Thu Jan 06, 2011 1:41 pm Post
Thu Jan 06, 2011 5:55 pm Post
Thu Jan 06, 2011 6:10 pm Post
Hugh wrote:But his prose is unimpressive (maybe that's the translation) and the plotting though complex too often drags and loses logical drive. There are strange errors of editing. Why in Book 1, for example, do we get detailed discussions of MacBook specs and an entire IKEA shopping list?
Thu Jan 06, 2011 6:45 pm Post
Thu Jan 06, 2011 7:33 pm Post
Thu Jan 06, 2011 7:40 pm Post
I've recently finished reading a translation of Hunchback of Notre Dam will be starting Moby Dick (for its now twice a decade read). These two and several other novels "older" novels all suffer the same malady of gratuitous information smack in the middle of an otherwise thrilling story. I always attributed this to the readers/authors desire to "know something extra" (Meville spends how many words describing whales?). Are you suggesting that this is "bad writing"?
AmberV wrote:I have no issue with informative tangents, however. I rather enjoyed that aspect, but then, I am a sucker for Neal Stephenson.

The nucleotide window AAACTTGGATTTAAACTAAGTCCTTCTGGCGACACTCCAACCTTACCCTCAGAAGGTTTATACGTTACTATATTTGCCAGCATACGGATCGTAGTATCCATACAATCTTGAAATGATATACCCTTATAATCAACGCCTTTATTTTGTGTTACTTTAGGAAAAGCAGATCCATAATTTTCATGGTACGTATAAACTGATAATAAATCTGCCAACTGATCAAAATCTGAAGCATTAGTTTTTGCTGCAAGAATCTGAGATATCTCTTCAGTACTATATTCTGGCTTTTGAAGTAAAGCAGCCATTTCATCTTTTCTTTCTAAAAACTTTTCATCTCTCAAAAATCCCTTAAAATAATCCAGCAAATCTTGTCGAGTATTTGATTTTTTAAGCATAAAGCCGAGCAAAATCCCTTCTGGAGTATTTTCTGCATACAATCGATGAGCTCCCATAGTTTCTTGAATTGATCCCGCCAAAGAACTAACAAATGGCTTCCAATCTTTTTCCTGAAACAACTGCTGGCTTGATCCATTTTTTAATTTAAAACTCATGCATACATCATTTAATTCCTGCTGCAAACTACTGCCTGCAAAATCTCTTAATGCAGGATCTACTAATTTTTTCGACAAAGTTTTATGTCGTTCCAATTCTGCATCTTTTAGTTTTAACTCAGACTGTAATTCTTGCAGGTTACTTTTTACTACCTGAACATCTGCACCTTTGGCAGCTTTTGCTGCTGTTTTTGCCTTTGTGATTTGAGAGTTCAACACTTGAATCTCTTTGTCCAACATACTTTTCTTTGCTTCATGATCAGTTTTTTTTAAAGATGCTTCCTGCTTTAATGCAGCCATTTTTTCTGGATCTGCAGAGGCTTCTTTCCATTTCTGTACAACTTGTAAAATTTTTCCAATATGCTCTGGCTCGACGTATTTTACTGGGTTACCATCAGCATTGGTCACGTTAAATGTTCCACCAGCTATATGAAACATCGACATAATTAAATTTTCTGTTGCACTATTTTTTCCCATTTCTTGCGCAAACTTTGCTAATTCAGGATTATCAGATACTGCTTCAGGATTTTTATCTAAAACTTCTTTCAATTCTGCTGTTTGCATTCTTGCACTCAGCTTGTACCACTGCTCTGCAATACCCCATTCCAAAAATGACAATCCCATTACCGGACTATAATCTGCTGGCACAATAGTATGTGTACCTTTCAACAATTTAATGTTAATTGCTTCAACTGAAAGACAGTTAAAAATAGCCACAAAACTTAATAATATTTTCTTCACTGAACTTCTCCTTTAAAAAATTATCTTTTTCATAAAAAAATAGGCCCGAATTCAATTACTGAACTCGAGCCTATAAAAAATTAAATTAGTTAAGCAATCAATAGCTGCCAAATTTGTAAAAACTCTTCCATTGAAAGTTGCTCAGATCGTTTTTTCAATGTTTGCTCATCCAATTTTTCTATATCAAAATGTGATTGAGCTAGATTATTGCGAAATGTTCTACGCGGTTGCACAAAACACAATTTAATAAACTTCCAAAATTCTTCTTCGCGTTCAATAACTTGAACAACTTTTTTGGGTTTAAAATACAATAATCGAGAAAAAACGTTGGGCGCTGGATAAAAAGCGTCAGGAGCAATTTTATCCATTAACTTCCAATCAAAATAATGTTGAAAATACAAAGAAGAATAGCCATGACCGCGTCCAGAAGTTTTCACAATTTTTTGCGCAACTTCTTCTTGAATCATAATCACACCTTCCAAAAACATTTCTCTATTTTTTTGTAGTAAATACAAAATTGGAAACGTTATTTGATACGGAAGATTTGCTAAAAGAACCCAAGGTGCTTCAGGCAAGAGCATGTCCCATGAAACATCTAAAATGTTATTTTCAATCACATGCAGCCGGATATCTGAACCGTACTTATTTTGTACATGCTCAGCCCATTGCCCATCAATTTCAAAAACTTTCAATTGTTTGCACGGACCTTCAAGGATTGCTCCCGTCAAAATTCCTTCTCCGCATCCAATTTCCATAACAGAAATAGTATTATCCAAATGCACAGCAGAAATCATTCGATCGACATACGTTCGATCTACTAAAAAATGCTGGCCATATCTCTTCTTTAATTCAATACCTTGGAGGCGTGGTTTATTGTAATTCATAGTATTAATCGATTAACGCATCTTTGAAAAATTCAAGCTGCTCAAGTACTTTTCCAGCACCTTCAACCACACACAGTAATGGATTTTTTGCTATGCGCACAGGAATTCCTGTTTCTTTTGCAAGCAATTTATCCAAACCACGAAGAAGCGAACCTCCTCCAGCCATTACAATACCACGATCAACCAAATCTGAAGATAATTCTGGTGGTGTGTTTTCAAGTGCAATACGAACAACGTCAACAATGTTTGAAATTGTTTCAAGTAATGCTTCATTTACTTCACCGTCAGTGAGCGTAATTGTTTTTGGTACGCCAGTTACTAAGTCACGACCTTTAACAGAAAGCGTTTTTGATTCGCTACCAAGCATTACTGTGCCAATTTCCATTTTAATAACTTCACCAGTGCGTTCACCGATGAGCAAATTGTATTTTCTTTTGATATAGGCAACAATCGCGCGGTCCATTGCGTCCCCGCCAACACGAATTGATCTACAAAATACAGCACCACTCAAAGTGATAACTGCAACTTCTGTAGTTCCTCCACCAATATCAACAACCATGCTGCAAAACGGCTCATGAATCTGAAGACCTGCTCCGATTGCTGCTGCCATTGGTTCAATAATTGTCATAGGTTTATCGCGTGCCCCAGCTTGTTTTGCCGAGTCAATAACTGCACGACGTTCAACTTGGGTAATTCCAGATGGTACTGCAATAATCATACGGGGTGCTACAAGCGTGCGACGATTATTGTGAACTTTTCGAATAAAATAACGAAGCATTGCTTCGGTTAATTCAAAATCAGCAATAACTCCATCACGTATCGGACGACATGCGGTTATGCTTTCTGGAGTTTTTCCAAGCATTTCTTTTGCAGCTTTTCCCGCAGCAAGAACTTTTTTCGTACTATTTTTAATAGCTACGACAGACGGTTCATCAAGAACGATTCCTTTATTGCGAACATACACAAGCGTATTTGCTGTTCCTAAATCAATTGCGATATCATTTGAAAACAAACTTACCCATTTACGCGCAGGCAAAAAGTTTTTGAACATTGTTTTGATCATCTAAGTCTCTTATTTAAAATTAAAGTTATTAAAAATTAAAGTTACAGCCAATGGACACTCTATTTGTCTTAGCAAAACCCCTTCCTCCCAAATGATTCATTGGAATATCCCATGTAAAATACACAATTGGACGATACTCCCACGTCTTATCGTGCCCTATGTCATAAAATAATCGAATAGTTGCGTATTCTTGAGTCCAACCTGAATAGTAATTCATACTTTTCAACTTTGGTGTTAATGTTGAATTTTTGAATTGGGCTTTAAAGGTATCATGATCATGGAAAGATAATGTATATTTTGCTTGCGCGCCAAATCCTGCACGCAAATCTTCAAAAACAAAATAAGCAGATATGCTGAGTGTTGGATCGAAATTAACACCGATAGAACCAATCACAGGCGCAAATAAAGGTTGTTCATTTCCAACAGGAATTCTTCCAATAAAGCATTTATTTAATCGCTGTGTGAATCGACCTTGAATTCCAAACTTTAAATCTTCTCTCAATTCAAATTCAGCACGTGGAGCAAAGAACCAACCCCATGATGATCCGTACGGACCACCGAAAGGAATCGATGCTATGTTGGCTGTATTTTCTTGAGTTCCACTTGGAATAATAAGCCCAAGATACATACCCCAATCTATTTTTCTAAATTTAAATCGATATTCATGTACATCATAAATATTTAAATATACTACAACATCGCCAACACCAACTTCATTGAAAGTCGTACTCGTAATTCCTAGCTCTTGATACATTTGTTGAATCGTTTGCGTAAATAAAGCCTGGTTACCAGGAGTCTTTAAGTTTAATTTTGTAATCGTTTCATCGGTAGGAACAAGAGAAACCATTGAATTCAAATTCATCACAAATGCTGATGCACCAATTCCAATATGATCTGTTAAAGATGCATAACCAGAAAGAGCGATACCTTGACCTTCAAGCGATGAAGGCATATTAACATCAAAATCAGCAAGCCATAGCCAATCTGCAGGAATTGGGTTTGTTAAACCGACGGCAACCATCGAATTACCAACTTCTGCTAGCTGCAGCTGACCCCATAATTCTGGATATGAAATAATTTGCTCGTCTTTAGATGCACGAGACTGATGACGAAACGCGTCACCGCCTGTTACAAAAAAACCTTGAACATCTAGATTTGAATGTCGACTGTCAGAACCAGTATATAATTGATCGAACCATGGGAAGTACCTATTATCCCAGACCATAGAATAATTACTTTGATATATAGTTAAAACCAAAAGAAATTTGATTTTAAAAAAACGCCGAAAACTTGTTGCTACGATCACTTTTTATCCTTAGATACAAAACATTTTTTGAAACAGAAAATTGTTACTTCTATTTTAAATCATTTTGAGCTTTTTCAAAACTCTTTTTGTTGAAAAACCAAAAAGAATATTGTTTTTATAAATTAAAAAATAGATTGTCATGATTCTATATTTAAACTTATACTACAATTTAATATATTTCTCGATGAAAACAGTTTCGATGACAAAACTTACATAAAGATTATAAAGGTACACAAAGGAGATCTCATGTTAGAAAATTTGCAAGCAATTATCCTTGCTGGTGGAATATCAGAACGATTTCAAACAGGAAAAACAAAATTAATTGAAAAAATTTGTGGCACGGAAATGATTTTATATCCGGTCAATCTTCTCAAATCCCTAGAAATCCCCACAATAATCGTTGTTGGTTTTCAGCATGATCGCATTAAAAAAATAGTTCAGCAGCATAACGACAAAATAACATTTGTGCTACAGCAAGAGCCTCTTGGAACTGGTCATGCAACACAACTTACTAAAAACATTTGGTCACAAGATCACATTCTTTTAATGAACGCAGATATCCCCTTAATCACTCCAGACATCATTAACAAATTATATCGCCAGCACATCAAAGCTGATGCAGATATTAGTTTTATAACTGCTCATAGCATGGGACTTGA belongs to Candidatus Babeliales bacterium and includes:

AmberV wrote:Particularly in the second and even more so in the third book, there were several sub-plots that really could have been done entirely without as they ended up producing a zero-sum; they had absolutely no impact on the primary plots once resolved. It was enough to make me wonder if perhaps the author never got a chance to finish working on them. The last book kind of had the feel of Titus Alone, in the Gormenghast trilogy, where it was plainly evident that it had been pieced together posthumously from notes and fragments.
Thu Jan 06, 2011 8:00 pm Post
The benefits of living in the countryside, forsooth. There was nowhere to plug in the broadband cable. He did not even have a telephone jack to connect an old dial-up modem.
Thu Jan 06, 2011 8:13 pm Post
robertdguthrie wrote:The translation definitely leaves something to be desired. I'm reading book one, and there's just one word I've run across that tells me the translator does not speak English as a first language: 'forsooth'... as in :The benefits of living in the countryside, forsooth. There was nowhere to plug in the broadband cable. He did not even have a telephone jack to connect an old dial-up modem.
Thu Jan 06, 2011 9:09 pm Post
Thu Jan 06, 2011 9:26 pm Post
Fri Jan 07, 2011 8:47 am Post
Fri Jan 07, 2011 3:58 pm Post
Fri Jan 07, 2011 4:46 pm Post
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